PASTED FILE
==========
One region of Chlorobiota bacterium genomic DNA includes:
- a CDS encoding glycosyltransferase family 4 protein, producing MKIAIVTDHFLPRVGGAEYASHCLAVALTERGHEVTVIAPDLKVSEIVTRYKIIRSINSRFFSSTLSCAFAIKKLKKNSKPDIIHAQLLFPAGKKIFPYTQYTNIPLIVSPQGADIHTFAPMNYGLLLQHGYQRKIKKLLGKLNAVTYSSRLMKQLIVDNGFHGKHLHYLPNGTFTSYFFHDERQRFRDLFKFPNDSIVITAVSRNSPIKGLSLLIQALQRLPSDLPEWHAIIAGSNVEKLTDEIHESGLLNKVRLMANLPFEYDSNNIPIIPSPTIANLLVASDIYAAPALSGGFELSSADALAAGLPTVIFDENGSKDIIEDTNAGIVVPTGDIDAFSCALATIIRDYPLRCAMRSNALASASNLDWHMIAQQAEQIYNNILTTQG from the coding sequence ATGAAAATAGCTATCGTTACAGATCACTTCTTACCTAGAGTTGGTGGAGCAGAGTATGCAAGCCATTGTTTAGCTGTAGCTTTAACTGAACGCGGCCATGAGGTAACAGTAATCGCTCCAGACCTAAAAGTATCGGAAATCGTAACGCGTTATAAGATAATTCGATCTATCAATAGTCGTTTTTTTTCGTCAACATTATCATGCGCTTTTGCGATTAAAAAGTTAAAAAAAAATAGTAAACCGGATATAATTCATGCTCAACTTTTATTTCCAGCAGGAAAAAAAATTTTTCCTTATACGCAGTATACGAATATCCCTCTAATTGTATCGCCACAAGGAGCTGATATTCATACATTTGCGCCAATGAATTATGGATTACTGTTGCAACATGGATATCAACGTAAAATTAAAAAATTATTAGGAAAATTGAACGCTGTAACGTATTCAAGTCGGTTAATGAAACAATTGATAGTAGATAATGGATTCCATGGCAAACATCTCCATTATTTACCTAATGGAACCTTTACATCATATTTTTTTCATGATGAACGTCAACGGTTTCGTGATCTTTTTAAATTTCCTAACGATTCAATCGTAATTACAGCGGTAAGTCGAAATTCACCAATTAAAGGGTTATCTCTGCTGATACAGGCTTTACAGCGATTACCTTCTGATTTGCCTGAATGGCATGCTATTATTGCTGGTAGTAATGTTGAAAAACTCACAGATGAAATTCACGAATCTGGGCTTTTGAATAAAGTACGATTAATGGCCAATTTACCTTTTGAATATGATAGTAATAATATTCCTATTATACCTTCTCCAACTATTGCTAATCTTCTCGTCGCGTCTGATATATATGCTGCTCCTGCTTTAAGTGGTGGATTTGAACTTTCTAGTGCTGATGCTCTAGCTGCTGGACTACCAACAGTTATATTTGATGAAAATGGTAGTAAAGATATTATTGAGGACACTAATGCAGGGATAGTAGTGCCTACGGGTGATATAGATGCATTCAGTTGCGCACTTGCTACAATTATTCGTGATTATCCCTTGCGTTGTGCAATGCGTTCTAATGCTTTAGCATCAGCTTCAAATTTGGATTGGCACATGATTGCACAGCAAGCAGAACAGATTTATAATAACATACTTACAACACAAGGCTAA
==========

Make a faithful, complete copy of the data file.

One region of Chlorobiota bacterium genomic DNA includes:
- a CDS encoding glycosyltransferase family 4 protein, producing MKIAIVTDHFLPRVGGAEYASHCLAVALTERGHEVTVIAPDLKVSEIVTRYKIIRSINSRFFSSTLSCAFAIKKLKKNSKPDIIHAQLLFPAGKKIFPYTQYTNIPLIVSPQGADIHTFAPMNYGLLLQHGYQRKIKKLLGKLNAVTYSSRLMKQLIVDNGFHGKHLHYLPNGTFTSYFFHDERQRFRDLFKFPNDSIVITAVSRNSPIKGLSLLIQALQRLPSDLPEWHAIIAGSNVEKLTDEIHESGLLNKVRLMANLPFEYDSNNIPIIPSPTIANLLVASDIYAAPALSGGFELSSADALAAGLPTVIFDENGSKDIIEDTNAGIVVPTGDIDAFSCALATIIRDYPLRCAMRSNALASASNLDWHMIAQQAEQIYNNILTTQG from the coding sequence ATGAAAATAGCTATCGTTACAGATCACTTCTTACCTAGAGTTGGTGGAGCAGAGTATGCAAGCCATTGTTTAGCTGTAGCTTTAACTGAACGCGGCCATGAGGTAACAGTAATCGCTCCAGACCTAAAAGTATCGGAAATCGTAACGCGTTATAAGATAATTCGATCTATCAATAGTCGTTTTTTTTCGTCAACATTATCATGCGCTTTTGCGATTAAAAAGTTAAAAAAAAATAGTAAACCGGATATAATTCATGCTCAACTTTTATTTCCAGCAGGAAAAAAAATTTTTCCTTATACGCAGTATACGAATATCCCTCTAATTGTATCGCCACAAGGAGCTGATATTCATACATTTGCGCCAATGAATTATGGATTACTGTTGCAACATGGATATCAACGTAAAATTAAAAAATTATTAGGAAAATTGAACGCTGTAACGTATTCAAGTCGGTTAATGAAACAATTGATAGTAGATAATGGATTCCATGGCAAACATCTCCATTATTTACCTAATGGAACCTTTACATCATATTTTTTTCATGATGAACGTCAACGGTTTCGTGATCTTTTTAAATTTCCTAACGATTCAATCGTAATTACAGCGGTAAGTCGAAATTCACCAATTAAAGGGTTATCTCTGCTGATACAGGCTTTACAGCGATTACCTTCTGATTTGCCTGAATGGCATGCTATTATTGCTGGTAGTAATGTTGAAAAACTCACAGATGAAATTCACGAATCTGGGCTTTTGAATAAAGTACGATTAATGGCCAATTTACCTTTTGAATATGATAGTAATAATATTCCTATTATACCTTCTCCAACTATTGCTAATCTTCTCGTCGCGTCTGATATATATGCTGCTCCTGCTTTAAGTGGTGGATTTGAACTTTCTAGTGCTGATGCTCTAGCTGCTGGACTACCAACAGTTATATTTGATGAAAATGGTAGTAAAGATATTATTGAGGACACTAATGCAGGGATAGTAGTGCCTACGGGTGATATAGATGCATTCAGTTGCGCACTTGCTACAATTATTCGTGATTATCCCTTGCGTTGTGCAATGCGTTCTAATGCTTTAGCATCAGCTTCAAATTTGGATTGGCACATGATTGCACAGCAAGCAGAACAGATTTATAATAACATACTTACAACACAAGGCTAA